Twenty-one years ago, as a University alum, my dad was in Minneapolis, Minn. at the NCAA Final Four. Twenty-one years later, both my dad and I were in Atlanta, Ga., watching our Wolverines in the Final Four.

I grew up in Huntington Woods, Mich. and was raised by my Wolverine father and Spartan mother, so you could say my loyalties should have been divided; however, they weren’t. I’m a third-generation Wolverine — my grandfather attended the University as well. I grew up on Michigan football. I bled, and still bleed, maize and blue. Yet, the absence of a dominant Michigan basketball program reared its headlights right in my face. But I had faith.

Former head football coach Lloyd Carr was my leader. I idolized Heisman trophy winner Charles Woodson. I watched former wide receiver Steve Breaston flash down the field for touchdowns and former running back Mike Hart relentlessly run over little brother’s football team. I attended Rose Bowls but never saw a victory. Only when I was five-years old Brian Griese led Wolverines won the national championship in 1997. All this time, Michigan basketball was in the rear-view mirror — a place it’ll never be again.

When you’re a Wolverine, nothing is worse than hearing those Spartans from that school in East Lansing gloat about their successful basketball program and coach Tom Izzo. While I went to the Crisler Center over the years, my childhood was the Big House. I always dreamed of attending the University to spend the best four years of my life as a student. In 2010, that dream came true and with it came something I hadn’t witnessed during my twenty-one years of life: a Michigan basketball title run.

I saw the Daniel Hortons, Bernard Robinson Jrs., Brent Petways and Tommy Amakers of the past, but as I stepped foot on this campus, it was the Zach Novaks and Stu Douglasses that started what Team 96 finished for me in Atlanta. Choosing not to study abroad, one thing driving me this semester was the potential of this young, explosive, exciting and talented Michigan basketball team. I attended more than 10 games at Crisler Arena this year, watched the team in one of the coolest college basketball atmospheres — Assembly Hall in Bloomington, Ind. — traveled to the Palace of Auburn Hills to watch the beat down on South Dakota State University and the take-down of the Shaka Smart-coached Virginia Commonwealth University Rams. So it was only perfect that I stood front row in the student section at the Georgia Dome in Atlanta.

While my Spartan mother took care of me at home in 1992, the Fab Five was in its Final Four. Twenty-one years later, I stood in the Georgia Dome, just a wave of a hand away from my dad, who sat with my younger brother. We were on a business trip to accomplish something Michigan couldn’t before. Regardless of the outcome, I was truly living the dream — a student witnessing the resurrection of maize and blue basketball.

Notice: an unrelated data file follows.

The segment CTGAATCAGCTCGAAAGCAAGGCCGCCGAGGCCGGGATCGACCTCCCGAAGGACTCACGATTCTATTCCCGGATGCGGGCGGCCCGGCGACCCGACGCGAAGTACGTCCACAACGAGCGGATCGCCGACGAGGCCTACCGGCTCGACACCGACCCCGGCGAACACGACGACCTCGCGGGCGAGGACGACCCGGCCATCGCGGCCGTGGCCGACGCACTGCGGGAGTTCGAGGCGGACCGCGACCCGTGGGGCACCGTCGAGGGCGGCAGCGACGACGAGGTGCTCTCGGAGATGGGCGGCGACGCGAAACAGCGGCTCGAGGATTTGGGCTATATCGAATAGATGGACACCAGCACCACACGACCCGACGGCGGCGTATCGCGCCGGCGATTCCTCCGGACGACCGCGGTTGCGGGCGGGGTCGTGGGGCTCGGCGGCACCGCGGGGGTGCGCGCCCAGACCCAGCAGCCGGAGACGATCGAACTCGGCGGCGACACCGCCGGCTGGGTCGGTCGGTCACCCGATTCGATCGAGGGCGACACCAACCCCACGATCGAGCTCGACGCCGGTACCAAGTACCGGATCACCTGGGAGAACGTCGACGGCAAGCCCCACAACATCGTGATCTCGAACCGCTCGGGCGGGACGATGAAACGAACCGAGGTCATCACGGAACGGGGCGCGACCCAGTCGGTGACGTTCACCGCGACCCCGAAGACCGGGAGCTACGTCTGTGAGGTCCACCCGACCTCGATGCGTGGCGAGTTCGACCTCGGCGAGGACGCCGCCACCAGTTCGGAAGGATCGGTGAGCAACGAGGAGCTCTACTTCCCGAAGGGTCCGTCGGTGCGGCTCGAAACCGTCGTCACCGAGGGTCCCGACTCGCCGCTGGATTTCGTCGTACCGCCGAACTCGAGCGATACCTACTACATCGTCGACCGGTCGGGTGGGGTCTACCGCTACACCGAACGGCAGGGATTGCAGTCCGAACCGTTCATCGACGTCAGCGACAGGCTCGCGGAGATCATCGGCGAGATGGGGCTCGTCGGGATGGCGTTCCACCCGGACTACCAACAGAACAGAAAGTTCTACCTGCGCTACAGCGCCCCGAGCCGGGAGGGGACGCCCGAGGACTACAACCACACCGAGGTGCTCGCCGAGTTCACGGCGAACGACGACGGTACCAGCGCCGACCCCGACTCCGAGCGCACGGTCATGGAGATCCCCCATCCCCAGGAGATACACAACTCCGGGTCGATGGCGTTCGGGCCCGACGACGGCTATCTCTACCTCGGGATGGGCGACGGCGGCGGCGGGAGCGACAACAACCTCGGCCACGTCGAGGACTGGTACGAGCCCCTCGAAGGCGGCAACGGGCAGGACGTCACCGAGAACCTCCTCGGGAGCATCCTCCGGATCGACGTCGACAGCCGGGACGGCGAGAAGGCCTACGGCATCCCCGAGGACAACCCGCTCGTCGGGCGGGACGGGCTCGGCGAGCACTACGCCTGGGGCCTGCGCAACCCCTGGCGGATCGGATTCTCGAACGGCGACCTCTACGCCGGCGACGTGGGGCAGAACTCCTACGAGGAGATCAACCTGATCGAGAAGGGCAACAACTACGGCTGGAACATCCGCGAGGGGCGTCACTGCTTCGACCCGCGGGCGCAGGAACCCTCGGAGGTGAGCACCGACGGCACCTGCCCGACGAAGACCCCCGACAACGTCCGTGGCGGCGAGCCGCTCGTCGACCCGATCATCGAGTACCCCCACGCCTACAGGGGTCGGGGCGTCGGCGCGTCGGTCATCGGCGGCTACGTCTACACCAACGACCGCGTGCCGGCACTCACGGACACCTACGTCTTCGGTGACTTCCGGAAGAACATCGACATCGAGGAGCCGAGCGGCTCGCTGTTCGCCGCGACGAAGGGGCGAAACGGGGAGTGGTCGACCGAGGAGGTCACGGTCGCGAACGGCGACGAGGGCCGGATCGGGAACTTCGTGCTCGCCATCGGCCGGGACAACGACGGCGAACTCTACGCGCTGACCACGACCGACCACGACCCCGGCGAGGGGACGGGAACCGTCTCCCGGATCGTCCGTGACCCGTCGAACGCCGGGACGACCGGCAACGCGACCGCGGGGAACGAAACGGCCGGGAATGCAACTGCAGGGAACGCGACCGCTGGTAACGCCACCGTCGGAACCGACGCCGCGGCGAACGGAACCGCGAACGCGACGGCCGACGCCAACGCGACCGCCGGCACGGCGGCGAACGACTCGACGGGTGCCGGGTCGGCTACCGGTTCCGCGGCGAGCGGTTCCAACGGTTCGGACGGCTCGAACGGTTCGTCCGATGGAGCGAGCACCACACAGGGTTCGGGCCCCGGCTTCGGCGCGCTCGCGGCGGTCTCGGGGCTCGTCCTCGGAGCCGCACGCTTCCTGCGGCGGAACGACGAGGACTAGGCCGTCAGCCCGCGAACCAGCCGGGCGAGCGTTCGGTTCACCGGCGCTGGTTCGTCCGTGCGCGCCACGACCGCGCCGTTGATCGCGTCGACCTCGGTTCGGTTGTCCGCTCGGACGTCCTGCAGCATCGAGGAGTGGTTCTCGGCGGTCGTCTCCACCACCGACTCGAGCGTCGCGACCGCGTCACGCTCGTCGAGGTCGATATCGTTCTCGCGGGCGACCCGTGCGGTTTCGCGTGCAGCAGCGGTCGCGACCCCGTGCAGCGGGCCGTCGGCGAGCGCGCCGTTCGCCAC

While we didn’t win the championship, I kept thinking to myself how surreal it was to watch this special season first-hand. My dad texted me after beating Syracuse University and said, “Cannot tell you how proud I am of you and that you’re there and living the U of M college dream.” While our business trip to Atlanta was somewhat unsuccessful, the dream is alive and thriving.

As I stood in the Georgia Dome as the clock hit zero, I was upset and nearly in tears. I chose to walk back to my hotel alone and reflect.

I began to think about what Team 96, head coach John Beilein and his coaching staff have done for this University. I thought about Senior guard Matt Vogrich nailing a pull-up three in the garbage minutes against the University of Florida, laughed about the hilarious open dunks Mitch McGary missed throughout the season, and then thought about seeing him grow and help this team get to Atlanta. Those are just of the few that made me smile and made me proud to call myself a Michigan Wolverine.

Every quiet moment I think about now-former point guard Trey Burke’s block on Peyton Siva and how it could have changed the game. But then I think about the journey that got us there and what’s to come for this program.

Michigan basketball is back, and I guarantee you it’s not going anywhere.

This past fall semester in English 225, I saw Burke walk into the class. While he might not remember, I looked at him and told him, “I’m happy you stayed because we’re about to ball out this season.” That’s exactly what we did.

Twenty-one years ago we were there, but we left. Twenty-one years later, we were there, but this time we’re here to stay.

Joshua Schostak is an LSA junior.

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